Hollywood careers can be roller coaster rides of joyous highs and debilitating lows. Paul Reubens
can tell you. Even though he’s logged plenty of time in the industry’s basement of shame, his alter ego, Pee-Wee Herman, is enjoying a festive revival.
Reubens recently blew the dust off his Pee-Wee Herman Show
for a 2010 stage production that resurrected beloved characters such as Miss Yvonne, Cowboy Curtis and Jambi for shows in Los Angeles and New York. An HBO telecast of the Broadway hit recently was nominated for three 2011 Emmy Awards. And Reubens’ imaginative collaboration with a young Tim Burton – the 1985 feature Pee-Wee’s Big Adventure
– has received a welcome spit-polish by Warner Bros. for an anticipated Blu-ray release.
That last accomplishment got me thinking that now might be a good time to introduce your children to Pee-Wee’s whimsical, wonderful world. So, let’s pour Mr. T cereal on our pancakes, sing “Tequila” in a biker bar, tour the Alamo’s basement, take a picture (because it’ll last longer), and figure out when you can watch Pee-Wee’s Big Adventure with your kids.
Red Flags: Tell ‘em Large Marge sent ya!
If we were talking about Reubens’ 1980 HBO series, there would be plenty of red flags to point out. For those who don’t know, Reubens’ Pee-Wee bit started as a Groundlings sketch and worked very, very blue. I still remember sneaking episodes of Pee-Wee’s adult-oriented, late-night comedy show from my parents. Who knew mirrors on your shoes could help you see up a girl’s skirt?
But the comedian gradually tailored Pee-Wee’s Big Adventure and the subsequent Pee-Wee’s Playhouse to a much younger audience, and his career was all the better for it.
That’s not to say there isn’t one or two things that gave me pause during Burton’s blissfully imaginative feature-film debut. For starters, Big Adventure treats Pee-Wee’s bicycle with such reverence (and rightfully so, as it’s one sweet ride) that kids might be upset when our hero loses it. There’s also a teachable moment about caring too much for extraneous items – be it a toy, a bike or another disposable object – because it can cause real heartache when these superficial things break or disappear. Pee-Wee’s obsession with his bike takes him on a memorable adventure, but it also alienates him from true friends like perky Dottie (Elizabeth Daily) or kindly Simone (Diane Salinger).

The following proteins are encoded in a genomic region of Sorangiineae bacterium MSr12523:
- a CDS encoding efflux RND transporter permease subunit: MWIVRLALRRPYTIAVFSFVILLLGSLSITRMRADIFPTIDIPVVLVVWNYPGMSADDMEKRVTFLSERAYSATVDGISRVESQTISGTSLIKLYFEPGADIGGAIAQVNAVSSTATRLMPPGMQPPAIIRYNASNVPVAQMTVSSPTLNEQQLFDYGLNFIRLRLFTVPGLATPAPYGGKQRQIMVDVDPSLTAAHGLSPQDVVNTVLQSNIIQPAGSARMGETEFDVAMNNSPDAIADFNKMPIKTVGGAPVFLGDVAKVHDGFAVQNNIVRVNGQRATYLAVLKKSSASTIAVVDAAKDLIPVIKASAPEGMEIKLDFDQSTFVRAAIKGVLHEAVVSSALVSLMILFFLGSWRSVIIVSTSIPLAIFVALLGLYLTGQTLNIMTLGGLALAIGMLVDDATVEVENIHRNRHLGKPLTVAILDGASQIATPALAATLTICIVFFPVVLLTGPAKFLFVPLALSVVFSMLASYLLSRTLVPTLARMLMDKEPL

Pee-Wee’s Big Adventure also gives us a sneak peek, every once in a while, at the morbidly bizarre humor Burton would bring to his next few pictures, from Beetlejuice and Batman to Edward Scissorhands. The ghoulish transformation of Large Marge (Alice Nunn) and Pee-Wee’s troubles in a seedy biker bar could put your youngest children on guard. And Burton includes a handful of disturbing dream sequences, with Pee-Wee’s bike being devoured by a dinosaur and dismantled by clowns (who’d fit in on the director’s Gotham streets, come to think of it).
But for the most part, Burton and Reubens deliver a kid-friendly road comedy that had me grinning from ear-to-ear from the very first scene. Let’s find out why in the Green Lights section.
Green Lights: The stars at night, are big and bright …
Watching Burton pull a steady stream of visual tricks out of his bottomless grab bag makes me wish the director struck up a multi-picture collaboration with Reubens instead of longtime creative partner Johnny Depp.
Nothing against Ed Wood, Sleepy Hollow or last year’s Alice in Wonderland, but the young Burton plugged directly into Reubens’ whimsical brain, and their shared ideas transform Big Adventure into a magical world of pure imagination, to borrow a phrase from another of Burton’s inspirations.
You could spend a week with your kids exploring the inspired funhouse that is Burton’s set design. Whether it’s a T-Rex squeezing an orange to make juice or Abe Lincoln flipping flapjacks onto Pee-Wee’s ceiling, the opening scenes in our hero’s eccentric abode provide a humorous brand of sensory overload that’s tailor-made for artistic children.
But thanks to Reubens’ original prop comedy (love the lengthy chain Pee-Wee uses to secure his bike, to no avail), his tireless facial reactions, and his keen sense of timing, Burton’s able to carry the Playhouse into our world … or, at the very least, a Burton-ized version.
Every stop on Pee-Wee’s journey provides a fresh joy, and most experiences are underlined with Reubens’ childish sense of astonishment and good-natured enthusiasm. It makes Pee-Wee’s humor infectious, right down to his final ride into the sunset with Dottie in tow. I want to call Reubens a genius, just to see it he’d respond with, “I know you are, but what am I?”
Guaranteed, Pee-Wee’s Big Adventure will be the first and only film co-starring Twisted Sister that I’ll tell you is appropriate for every member of your family. Because even though the hair-metal headbangers sing “Burn In Hell” as Pee-Wee escapes off a Hollywood backlot, everything else about Big Adventure is characterized by such a big heart that you’d be missing out by not sharing this gem with your kids.
Forced to put an age on it, I’d say children as young as five can ride along with Pee-Wee for this cross country rescue mission. I hadn’t seen Burton’s comedy in at least 15 years. Maybe longer. And it made me laugh. Hard. Guiltily. But hard. I’d love to make you watch it with your kids … but I don’t make monkeys. I just train them.
If you’d like to read previous entries in the "When Can I Watch That With My Kids?" series, click right here. Some of the films covered: Star Wars, Back to the Future, The Goonies, The Princess Bride, The Monster Squad and Spy Kids, to name just a few.